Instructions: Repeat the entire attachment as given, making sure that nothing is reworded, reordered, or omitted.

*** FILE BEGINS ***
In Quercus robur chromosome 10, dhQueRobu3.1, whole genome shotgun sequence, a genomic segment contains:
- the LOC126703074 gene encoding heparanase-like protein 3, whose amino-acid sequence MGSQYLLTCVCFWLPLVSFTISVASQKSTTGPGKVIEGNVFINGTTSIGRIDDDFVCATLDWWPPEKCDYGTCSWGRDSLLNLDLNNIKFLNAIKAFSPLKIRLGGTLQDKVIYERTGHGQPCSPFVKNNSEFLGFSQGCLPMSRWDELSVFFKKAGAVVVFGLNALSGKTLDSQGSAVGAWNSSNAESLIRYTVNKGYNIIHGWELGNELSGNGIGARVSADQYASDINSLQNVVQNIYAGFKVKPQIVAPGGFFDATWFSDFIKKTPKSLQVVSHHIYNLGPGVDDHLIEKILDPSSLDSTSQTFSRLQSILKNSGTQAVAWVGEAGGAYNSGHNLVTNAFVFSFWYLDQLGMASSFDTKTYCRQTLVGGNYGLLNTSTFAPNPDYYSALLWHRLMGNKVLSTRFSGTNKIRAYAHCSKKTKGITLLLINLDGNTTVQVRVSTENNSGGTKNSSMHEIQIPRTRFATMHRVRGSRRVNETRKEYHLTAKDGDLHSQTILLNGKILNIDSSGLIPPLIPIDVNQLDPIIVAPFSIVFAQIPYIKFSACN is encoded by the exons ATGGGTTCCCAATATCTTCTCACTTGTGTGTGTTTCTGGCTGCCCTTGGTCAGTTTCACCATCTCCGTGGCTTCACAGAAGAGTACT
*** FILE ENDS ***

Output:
In Quercus robur chromosome 10, dhQueRobu3.1, whole genome shotgun sequence, a genomic segment contains:
- the LOC126703074 gene encoding heparanase-like protein 3, whose amino-acid sequence MGSQYLLTCVCFWLPLVSFTISVASQKSTTGPGKVIEGNVFINGTTSIGRIDDDFVCATLDWWPPEKCDYGTCSWGRDSLLNLDLNNIKFLNAIKAFSPLKIRLGGTLQDKVIYERTGHGQPCSPFVKNNSEFLGFSQGCLPMSRWDELSVFFKKAGAVVVFGLNALSGKTLDSQGSAVGAWNSSNAESLIRYTVNKGYNIIHGWELGNELSGNGIGARVSADQYASDINSLQNVVQNIYAGFKVKPQIVAPGGFFDATWFSDFIKKTPKSLQVVSHHIYNLGPGVDDHLIEKILDPSSLDSTSQTFSRLQSILKNSGTQAVAWVGEAGGAYNSGHNLVTNAFVFSFWYLDQLGMASSFDTKTYCRQTLVGGNYGLLNTSTFAPNPDYYSALLWHRLMGNKVLSTRFSGTNKIRAYAHCSKKTKGITLLLINLDGNTTVQVRVSTENNSGGTKNSSMHEIQIPRTRFATMHRVRGSRRVNETRKEYHLTAKDGDLHSQTILLNGKILNIDSSGLIPPLIPIDVNQLDPIIVAPFSIVFAQIPYIKFSACN is encoded by the exons ATGGGTTCCCAATATCTTCTCACTTGTGTGTGTTTCTGGCTGCCCTTGGTCAGTTTCACCATCTCCGTGGCTTCACAGAAGAGTACT